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  4. Initiative to Reduce Unnecessary Radiation Exposure from Medical Imaging
  5. Facility Guidelines and Personnel Qualifications
  1. Initiative to Reduce Unnecessary Radiation Exposure from Medical Imaging

Facility Guidelines and Personnel Qualifications

Under the Mammography Quality Standards Act (MQSA), FDA regulates personnel qualifications, quality control and quality assurance programs, and accreditation and certification of mammography facilities. FDA also has regulations covering the safety and effectiveness and radiation control of all x-ray imaging devices. Individual states and other federal agencies regulate the use of imaging devices through recommendations and requirements for personnel qualifications, quality assurance and quality control programs, and facility accreditation.

FDA conducts and supports research, development, and training, and maintains liaisons with other government agencies, industry, and professional organizations to minimize exposure of people to unnecessary radiation from all types of electronic products. FDA has formed partnerships to promote incorporation of aspects of radiation safety into imaging accreditation programs, personnel certification requirements, and relevant federal and state regulations and guidelines.  These efforts are intended to encourage facilities to make use of the new equipment features, training information, and radiation-safety-metric tracking methods. Some of these collaborative efforts are described below.

Centers for Medicare & Medicaid Services

In accordance with Section 1834(e) of the Social Security Act as amended by the Medicare Improvements for Patients and Providers Act of 2008, by January 1, 2012 freestanding advanced diagnostic imaging facilities (performing CT, MRI, nuclear medicine) that seek Medicare reimbursement must be accredited by one of three accreditation organizations (the American College of Radiology, the Intersocietal Accreditation Commission, or The Joint Commission) recognized by the Centers for Medicare & Medicaid Services (CMS). CMS has posted further information on Advanced Diagnostic Imaging Accreditation. CMS and FDA have also engaged in ongoing discussions about radiation safety issues for these advanced imaging modalities.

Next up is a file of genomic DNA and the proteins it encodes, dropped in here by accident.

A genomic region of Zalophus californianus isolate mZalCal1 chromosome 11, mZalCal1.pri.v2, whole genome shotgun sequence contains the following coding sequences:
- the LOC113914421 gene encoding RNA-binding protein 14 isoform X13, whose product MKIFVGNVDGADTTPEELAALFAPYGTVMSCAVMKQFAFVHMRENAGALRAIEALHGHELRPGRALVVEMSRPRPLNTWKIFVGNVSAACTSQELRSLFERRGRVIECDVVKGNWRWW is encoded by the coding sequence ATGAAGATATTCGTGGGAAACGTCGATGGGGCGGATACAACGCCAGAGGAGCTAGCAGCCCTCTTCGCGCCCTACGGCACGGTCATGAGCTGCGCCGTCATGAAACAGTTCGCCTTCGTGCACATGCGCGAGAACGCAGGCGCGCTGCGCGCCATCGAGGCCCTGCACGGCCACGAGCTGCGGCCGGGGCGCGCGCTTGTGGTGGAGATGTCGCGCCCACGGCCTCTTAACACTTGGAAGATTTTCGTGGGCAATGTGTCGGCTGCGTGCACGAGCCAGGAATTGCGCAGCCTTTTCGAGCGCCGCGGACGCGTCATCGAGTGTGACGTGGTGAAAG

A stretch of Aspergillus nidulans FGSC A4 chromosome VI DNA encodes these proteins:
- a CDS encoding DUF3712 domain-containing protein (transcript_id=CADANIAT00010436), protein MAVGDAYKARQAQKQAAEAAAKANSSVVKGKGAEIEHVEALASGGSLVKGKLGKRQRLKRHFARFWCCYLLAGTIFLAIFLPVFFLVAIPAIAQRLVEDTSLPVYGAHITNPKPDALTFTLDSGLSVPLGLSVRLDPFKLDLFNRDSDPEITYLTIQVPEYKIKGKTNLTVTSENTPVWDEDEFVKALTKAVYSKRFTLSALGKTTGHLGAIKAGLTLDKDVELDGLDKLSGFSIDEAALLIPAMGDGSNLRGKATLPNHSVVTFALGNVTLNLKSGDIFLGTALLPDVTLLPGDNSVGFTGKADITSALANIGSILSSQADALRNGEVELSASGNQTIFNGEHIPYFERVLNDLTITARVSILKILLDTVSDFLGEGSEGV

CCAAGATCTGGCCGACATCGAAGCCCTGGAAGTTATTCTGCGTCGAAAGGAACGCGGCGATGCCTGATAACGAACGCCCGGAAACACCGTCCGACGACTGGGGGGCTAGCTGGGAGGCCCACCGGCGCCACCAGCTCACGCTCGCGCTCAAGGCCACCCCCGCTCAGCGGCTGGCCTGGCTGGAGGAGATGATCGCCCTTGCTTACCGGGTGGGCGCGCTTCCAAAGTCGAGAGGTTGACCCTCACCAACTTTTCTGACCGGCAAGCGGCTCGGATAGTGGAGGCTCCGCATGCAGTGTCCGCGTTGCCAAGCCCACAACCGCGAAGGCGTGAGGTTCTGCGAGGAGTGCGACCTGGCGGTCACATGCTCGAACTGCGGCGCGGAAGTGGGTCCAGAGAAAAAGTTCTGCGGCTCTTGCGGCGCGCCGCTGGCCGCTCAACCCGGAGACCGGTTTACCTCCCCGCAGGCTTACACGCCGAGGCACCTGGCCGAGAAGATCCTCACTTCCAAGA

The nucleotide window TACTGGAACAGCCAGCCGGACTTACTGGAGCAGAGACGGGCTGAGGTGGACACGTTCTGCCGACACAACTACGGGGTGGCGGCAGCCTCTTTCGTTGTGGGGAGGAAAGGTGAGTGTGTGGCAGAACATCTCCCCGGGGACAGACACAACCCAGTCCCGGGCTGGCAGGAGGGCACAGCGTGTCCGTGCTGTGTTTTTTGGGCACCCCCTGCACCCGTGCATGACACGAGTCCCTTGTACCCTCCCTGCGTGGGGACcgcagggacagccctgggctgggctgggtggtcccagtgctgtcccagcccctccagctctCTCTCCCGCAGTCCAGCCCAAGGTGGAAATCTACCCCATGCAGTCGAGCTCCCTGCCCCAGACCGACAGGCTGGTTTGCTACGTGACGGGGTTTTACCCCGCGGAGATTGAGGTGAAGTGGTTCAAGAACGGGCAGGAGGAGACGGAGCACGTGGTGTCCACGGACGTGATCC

This requirement does not apply to hospitals, which are subject to separate Medicare Conditions of Participation at 42 CFR 482.26 and 42 CFR 482.53, governing the provision of radiologic and nuclear medicine services. Information regarding CMS interpretive guidelines for these hospital regulations can be found in the State Operations Manual Appendix A- Survey Protocol, Regulations, and Interpretive Guidelines for Hospitals. FDA is working with CMS to update this guidance.

For further information about CMS regulations and guidelines, see the full list of CMS Internet-Only Manuals.


The individual states have the authority to regulate users, practitioners, prescribers, and facilities. A number of states are updating their regulations to address radiation safety and patient protection in medical imaging. The Conference of Radiation Control Program Directors (CRCPD) publishes Suggested State Regulations for the Control of Radiation, which may be voluntarily adopted by states. FDA will continue to engage CRCPD to update its Suggested State Regulations to address facility quality assurance and operator qualifications.

An important role of professional organizations is to ensure that facilities and state inspectors have the information they need to follow these new regulations. Examples of such efforts include training for state CT inspectors run jointly by the American Association of Physicists in Medicine (AAPM) and CRCPD in May 2011 (presentations including an inspection checklist are publicly available) and recommendations of the California Clinical and Academic Medical Physicists (C-CAMP) on how to implement the new California dose reporting law (SB 1237).

Federal Guidance Document

FDA worked with the Environmental Protection Agency (EPA) and the Interagency Steering Committee on Radiation Standards (ISCORS) to develop and publicize the Federal Radiation Protection Guidance for Diagnostic and Interventional X-ray Procedures (FGR-14) on medical use of radiation in Federal facilities. While this comprehensive set of voluntary guidelines was written for federal facilities, most of the recommendations are applicable to all X-ray imaging facilities and professionals.

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